Being a public speaker can be tough. When it comes to being a successful speaker, the stakes become even higher. A successful public speaker knows what works for him/her and has honed those qualities to ensure that all his/her speeches are seamless and the engaging. Most articles mention qualities that successful public speakers possess. But what are some of the things they tend to stay away from?
Below are some of the top things that successful public speakers stray from:
Making Your Audience Feel Insignificant:
Dont be the name dropper. We all know the person who needs to make it apparent how many famous people they know or all the luxuries they are afforded. Those people are irritating in real life and most of us don’t enjoy them. Make sure you don’t fall into the trap of sounding overly confident which can come off as more of a brag than actual knowledge of the subject. Make sure to stick to factual information and insert personal touches where necessary. No one needs to know what 5 star hotel you stayed at unless it’s relevant to the subject.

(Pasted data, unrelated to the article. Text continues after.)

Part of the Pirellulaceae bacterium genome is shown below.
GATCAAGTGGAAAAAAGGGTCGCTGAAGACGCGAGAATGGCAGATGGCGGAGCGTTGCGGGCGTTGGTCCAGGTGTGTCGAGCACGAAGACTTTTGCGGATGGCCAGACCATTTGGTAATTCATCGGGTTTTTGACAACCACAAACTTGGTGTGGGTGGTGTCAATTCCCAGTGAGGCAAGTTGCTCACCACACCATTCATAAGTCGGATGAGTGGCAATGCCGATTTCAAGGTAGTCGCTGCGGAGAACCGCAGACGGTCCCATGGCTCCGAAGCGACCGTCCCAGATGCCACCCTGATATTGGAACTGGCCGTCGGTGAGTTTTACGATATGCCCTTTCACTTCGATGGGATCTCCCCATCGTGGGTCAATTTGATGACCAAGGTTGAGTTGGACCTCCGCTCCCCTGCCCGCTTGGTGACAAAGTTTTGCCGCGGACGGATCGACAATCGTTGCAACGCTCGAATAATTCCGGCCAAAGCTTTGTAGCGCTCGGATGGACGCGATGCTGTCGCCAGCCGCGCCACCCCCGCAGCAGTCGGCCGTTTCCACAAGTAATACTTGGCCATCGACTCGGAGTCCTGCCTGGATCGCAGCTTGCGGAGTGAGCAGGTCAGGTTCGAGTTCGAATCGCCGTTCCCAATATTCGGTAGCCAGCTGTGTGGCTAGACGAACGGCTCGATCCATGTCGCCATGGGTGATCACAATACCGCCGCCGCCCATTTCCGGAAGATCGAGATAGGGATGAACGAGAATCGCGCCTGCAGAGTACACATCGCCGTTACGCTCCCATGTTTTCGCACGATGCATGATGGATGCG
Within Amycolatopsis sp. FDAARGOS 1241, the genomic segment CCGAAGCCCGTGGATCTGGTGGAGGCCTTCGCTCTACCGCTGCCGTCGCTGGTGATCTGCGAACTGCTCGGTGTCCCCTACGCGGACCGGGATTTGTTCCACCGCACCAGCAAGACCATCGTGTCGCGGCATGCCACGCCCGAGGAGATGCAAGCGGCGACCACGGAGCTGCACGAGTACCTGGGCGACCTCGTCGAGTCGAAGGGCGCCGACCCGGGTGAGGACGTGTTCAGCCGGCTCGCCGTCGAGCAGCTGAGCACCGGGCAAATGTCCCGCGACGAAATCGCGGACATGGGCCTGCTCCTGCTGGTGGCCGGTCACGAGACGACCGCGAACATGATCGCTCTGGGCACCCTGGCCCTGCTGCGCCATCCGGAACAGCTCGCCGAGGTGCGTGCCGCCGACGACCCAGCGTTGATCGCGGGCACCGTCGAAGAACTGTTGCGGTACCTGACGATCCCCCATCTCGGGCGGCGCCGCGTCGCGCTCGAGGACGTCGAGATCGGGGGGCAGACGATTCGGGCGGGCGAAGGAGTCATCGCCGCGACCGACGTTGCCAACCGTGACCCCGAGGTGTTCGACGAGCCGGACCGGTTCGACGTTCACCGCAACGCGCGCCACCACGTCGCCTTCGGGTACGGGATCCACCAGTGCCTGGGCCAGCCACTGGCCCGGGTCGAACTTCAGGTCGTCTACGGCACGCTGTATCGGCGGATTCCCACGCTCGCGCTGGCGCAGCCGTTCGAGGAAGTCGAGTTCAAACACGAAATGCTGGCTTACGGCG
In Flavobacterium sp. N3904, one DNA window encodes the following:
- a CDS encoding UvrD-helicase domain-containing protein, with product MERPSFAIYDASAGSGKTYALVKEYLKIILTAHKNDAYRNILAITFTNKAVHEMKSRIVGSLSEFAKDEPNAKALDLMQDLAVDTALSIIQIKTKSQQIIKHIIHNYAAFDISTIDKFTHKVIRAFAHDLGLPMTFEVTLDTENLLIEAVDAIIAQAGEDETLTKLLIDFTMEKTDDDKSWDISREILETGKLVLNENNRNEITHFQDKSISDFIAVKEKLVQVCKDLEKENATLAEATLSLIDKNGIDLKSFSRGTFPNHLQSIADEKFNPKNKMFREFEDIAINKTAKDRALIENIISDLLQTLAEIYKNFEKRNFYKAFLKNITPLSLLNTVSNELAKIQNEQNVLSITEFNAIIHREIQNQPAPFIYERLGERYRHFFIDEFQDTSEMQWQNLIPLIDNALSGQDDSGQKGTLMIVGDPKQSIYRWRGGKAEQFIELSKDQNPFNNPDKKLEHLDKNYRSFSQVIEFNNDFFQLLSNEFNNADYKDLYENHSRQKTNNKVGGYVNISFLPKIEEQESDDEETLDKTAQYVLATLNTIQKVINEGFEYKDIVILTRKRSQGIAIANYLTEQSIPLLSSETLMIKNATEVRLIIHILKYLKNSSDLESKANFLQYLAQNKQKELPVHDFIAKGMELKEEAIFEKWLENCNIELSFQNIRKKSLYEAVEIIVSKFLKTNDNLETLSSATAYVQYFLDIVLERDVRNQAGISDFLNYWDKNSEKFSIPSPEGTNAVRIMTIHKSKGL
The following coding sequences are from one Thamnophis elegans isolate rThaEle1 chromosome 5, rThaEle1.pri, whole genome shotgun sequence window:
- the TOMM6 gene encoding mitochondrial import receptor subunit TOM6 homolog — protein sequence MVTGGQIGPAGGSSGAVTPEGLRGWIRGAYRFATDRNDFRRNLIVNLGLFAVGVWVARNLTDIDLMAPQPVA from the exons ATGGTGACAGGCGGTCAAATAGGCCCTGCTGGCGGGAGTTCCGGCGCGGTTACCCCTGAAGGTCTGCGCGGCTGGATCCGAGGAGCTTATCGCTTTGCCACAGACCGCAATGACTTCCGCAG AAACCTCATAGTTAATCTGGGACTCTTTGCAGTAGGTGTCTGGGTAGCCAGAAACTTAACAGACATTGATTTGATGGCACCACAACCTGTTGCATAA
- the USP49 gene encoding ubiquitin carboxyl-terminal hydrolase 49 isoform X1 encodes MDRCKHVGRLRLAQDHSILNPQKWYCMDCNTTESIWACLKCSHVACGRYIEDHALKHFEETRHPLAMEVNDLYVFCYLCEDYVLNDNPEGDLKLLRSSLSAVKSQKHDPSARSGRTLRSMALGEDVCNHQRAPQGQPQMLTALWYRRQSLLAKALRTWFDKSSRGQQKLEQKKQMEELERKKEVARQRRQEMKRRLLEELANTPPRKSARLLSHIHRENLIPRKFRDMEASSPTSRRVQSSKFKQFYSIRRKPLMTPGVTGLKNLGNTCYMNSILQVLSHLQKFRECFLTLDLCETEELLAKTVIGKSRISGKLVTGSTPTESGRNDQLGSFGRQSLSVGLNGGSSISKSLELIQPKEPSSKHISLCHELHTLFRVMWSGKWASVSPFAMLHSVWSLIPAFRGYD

Don’t Be The Know It All:
Arrogance is a surefire way for people to lose interest in what you’re saying. Being egotistical can come off annoying and confusing. Stay away from overly complicated explanations that can be more baffling than clarifying. Don’t use insider references that your audience isn’t familiar without bothering to explain what it is. And when an audience member makes a comment that you don’t agree with or isn’t necessarily correct, don’t be quick to shut him/her down with a rebuttal. Answer in a more professional manner such as “I may see a little things differently.“
Never apologize for being nervous, and don’t make excuses for a lack of preparation. Don’t do anything that will immediately lower your esteem in the eyes of your audience. Chances are that your audience won’t notice it to the extent that you do, and they may not even notice it at all. Apologizing will only guarantee that you bring it to the center of their attention.
Mishandle the Question and Answer Portion:
If there is a certain time period for the question and answer portion, be sure to have a moderator who does a good job of handling the time and making sure questions stay at appropriate lengths. Don’t add a definitive number of questions (i.e. – we will only take 5 questions). If the audience doesn’t have that many questions, you don’t want to come off as uninterested. That can be embarrassing. When you are ready to end you question and answer period, just end it. No need to announce it.
Never End a Speech With a Question :
Always end your speech on a definitive note. Don’t open up the possibility of being unsure or leaving the audience confused.
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